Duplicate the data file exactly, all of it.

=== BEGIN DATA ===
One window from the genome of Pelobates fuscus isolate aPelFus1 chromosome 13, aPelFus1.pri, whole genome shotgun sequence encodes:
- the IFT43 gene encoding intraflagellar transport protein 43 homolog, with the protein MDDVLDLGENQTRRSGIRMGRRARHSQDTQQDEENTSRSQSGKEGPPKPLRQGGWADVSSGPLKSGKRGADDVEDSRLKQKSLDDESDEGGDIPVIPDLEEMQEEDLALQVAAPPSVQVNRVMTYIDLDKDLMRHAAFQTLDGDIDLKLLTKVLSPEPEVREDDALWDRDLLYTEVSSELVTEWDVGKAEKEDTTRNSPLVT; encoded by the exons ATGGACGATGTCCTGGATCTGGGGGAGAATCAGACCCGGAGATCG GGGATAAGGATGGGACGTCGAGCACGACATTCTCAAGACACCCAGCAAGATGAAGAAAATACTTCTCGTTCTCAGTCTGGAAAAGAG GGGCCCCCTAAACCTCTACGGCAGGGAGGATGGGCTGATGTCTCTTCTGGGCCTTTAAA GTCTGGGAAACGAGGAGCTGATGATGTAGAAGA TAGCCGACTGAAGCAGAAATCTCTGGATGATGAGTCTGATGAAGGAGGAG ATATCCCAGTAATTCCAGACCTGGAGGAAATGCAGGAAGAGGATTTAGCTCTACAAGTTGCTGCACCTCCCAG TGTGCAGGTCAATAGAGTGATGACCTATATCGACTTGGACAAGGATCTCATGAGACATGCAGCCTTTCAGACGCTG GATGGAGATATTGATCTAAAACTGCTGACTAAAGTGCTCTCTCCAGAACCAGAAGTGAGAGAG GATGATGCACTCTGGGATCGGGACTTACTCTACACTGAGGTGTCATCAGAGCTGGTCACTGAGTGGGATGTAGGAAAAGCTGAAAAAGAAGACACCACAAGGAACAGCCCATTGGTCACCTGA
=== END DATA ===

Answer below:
One window from the genome of Pelobates fuscus isolate aPelFus1 chromosome 13, aPelFus1.pri, whole genome shotgun sequence encodes:
- the IFT43 gene encoding intraflagellar transport protein 43 homolog, with the protein MDDVLDLGENQTRRSGIRMGRRARHSQDTQQDEENTSRSQSGKEGPPKPLRQGGWADVSSGPLKSGKRGADDVEDSRLKQKSLDDESDEGGDIPVIPDLEEMQEEDLALQVAAPPSVQVNRVMTYIDLDKDLMRHAAFQTLDGDIDLKLLTKVLSPEPEVREDDALWDRDLLYTEVSSELVTEWDVGKAEKEDTTRNSPLVT; encoded by the exons ATGGACGATGTCCTGGATCTGGGGGAGAATCAGACCCGGAGATCG GGGATAAGGATGGGACGTCGAGCACGACATTCTCAAGACACCCAGCAAGATGAAGAAAATACTTCTCGTTCTCAGTCTGGAAAAGAG GGGCCCCCTAAACCTCTACGGCAGGGAGGATGGGCTGATGTCTCTTCTGGGCCTTTAAA GTCTGGGAAACGAGGAGCTGATGATGTAGAAGA TAGCCGACTGAAGCAGAAATCTCTGGATGATGAGTCTGATGAAGGAGGAG ATATCCCAGTAATTCCAGACCTGGAGGAAATGCAGGAAGAGGATTTAGCTCTACAAGTTGCTGCACCTCCCAG TGTGCAGGTCAATAGAGTGATGACCTATATCGACTTGGACAAGGATCTCATGAGACATGCAGCCTTTCAGACGCTG GATGGAGATATTGATCTAAAACTGCTGACTAAAGTGCTCTCTCCAGAACCAGAAGTGAGAGAG GATGATGCACTCTGGGATCGGGACTTACTCTACACTGAGGTGTCATCAGAGCTGGTCACTGAGTGGGATGTAGGAAAAGCTGAAAAAGAAGACACCACAAGGAACAGCCCATTGGTCACCTGA